Where Stellar and Ripple tried to be the Western Unions of the internet, there are attempts at any sort of use case possible right now with cryptocurrencies. For example, Handshake (HNS) is attempting to be the DNS and certificate authority using peer-to-peer DNS instead of centralized systems like Cloudflare. I also hold a bit of HNS but don’t expect it to return dollar returns and instead be useful to buy my domain (usmanity) in the crypto world world as well.

I remember when Tether launched and I was confused as to why you’d want to have a parallel of American dollars in crypto. Overtime, this has made more and more sense as going from crypto to fiat is expensive and slow, Tether and others help keep this simple. Plus, no tax reporting is needed if you go from one crypto asset to another (as of my understanding of this in May 2020). Coinbase launched their own USD-tied asset, USDC, it’s way too closely named to USD and I believe that was intentional. Tether just generates more Tether coins which means a lot of the money is non-existent and the money people are storing in this is just helping prop-up the coin in the first place (aka all modern banks in one sentence). An interesting development on USDC is that it pays interest to hold it! There are other coins that give some sort of a “dividend” for holding them, Stellar pays a 1% inflation fee which is to help early holders not lose value over time, this is possible since Stellar has scheduled release of more XLM over time. Others like NEO give out NeoGAS, but my understanding of that is limited since I don’t care much about NEO, it’s an Ethereum replica IMO.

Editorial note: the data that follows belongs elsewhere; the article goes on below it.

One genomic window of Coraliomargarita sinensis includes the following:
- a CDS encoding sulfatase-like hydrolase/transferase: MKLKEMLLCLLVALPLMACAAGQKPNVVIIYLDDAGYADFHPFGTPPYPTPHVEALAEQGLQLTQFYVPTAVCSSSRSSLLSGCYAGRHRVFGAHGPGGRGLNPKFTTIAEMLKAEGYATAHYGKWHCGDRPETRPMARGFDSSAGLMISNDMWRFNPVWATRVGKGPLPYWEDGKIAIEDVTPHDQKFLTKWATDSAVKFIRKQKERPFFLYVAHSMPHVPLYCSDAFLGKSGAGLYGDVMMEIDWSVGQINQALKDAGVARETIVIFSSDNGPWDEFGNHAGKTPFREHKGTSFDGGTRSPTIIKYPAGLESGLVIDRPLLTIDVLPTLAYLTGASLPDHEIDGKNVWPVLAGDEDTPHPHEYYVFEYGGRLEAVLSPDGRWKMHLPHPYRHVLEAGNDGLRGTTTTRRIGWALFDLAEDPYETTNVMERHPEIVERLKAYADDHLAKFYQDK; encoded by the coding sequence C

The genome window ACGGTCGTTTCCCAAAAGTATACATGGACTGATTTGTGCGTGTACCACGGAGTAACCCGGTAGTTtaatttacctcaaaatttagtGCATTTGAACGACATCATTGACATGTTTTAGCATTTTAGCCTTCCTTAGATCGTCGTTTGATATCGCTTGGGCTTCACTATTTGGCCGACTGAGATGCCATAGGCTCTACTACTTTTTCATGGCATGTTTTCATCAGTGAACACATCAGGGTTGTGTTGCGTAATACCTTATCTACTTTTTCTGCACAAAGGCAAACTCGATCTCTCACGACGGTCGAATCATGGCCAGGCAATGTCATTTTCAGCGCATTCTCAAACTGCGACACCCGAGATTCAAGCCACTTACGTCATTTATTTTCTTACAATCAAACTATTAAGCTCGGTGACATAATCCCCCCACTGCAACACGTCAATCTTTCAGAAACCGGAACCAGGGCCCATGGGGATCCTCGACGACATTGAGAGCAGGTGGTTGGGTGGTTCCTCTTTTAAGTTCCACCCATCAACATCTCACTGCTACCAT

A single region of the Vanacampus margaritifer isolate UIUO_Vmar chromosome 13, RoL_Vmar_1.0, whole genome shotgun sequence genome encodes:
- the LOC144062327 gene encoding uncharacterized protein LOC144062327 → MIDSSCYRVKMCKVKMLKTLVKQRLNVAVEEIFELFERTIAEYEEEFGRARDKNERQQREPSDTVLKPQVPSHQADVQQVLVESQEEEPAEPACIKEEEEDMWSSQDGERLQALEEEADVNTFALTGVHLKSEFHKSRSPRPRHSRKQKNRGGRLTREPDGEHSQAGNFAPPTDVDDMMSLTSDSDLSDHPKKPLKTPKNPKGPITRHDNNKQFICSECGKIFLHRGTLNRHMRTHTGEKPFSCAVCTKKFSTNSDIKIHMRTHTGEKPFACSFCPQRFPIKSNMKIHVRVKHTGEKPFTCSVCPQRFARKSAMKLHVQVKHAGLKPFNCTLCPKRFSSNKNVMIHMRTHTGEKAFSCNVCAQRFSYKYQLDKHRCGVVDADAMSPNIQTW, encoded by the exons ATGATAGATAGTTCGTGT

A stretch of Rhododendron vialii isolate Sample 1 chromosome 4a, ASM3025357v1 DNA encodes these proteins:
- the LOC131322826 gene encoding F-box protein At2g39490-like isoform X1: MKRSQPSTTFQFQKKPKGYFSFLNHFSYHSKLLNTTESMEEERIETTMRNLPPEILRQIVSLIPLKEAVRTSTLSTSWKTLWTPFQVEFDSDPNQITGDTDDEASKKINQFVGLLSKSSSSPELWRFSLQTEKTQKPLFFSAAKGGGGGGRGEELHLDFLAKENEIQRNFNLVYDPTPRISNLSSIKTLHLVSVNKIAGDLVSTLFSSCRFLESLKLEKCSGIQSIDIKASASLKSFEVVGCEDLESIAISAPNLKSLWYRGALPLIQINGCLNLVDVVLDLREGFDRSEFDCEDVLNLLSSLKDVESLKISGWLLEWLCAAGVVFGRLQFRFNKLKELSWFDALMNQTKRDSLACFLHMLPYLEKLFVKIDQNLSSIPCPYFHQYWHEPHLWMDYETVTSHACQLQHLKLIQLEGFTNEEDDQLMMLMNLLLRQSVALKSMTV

Back to USDC, it seems that Coinbase is acting like a bank because just like banks can prove they have money to lend, Coinbase can use the USDC stored by their customers and lend out some of that for margin trading on Coinbase Pro. I’m sure it’s also useful for other use cases like proving they have enough money to stay afloat if most of their customers decide to pull out the maximum of $50k per day all around the same time. Imagine if your bank had that limit, it would be chaos. In the US, you can withdraw as much cash as you possibly can but banks do report it to the IRS if it exceeds $10k.

My current holdings

So nowadays, I’m pretty risk-averse, with a global pandemic in full swing, bills to pay, and not really being confident about the economy, I can’t be throwing around money willy nilly but I do hold some cryptocurrencies, I’ve listed them below, starting with the most to least:

  • USDC, about $2k right now. In Coinbase, it earns about 1.25% APY which is negligible during a typical month. Sign up for Coinbase using my referral link to get $10 in BTC.
  • Tezos, about 500 USD equivalent. A staking based reward system which pays out 5% in Coinbase, very odd concept in that the rewards are paid for the first time after 40 days and then every 3-5 days.
  • Stellar, about 3100 XLM which is around $300 right now.
  • BAT, less than $50 worth at any given time. This is because I use it on the Brave browser. You can download Brave using my referral link which will pay me in BAT if you continue using the browser: link.
  • Various ones in less than $10: 0x, Ripple, Dash, Litecoin.
  • What about Bitcoin? I hold about $100 worth of Bitcoin right now. Using the Cash app to buy this since it is one of the most straight-forward ways to buy BTC. My referral link for Cash App.

I believe we’re still at the infancy (or maybe toddler) age of cryptocurrencies, there are new developments almost every week but it’s a financial tool so some people and institutions are afraid to get near it. This will change as digital payments and money transferring becomes as ubiquitous as sending an email, text message, or tweet.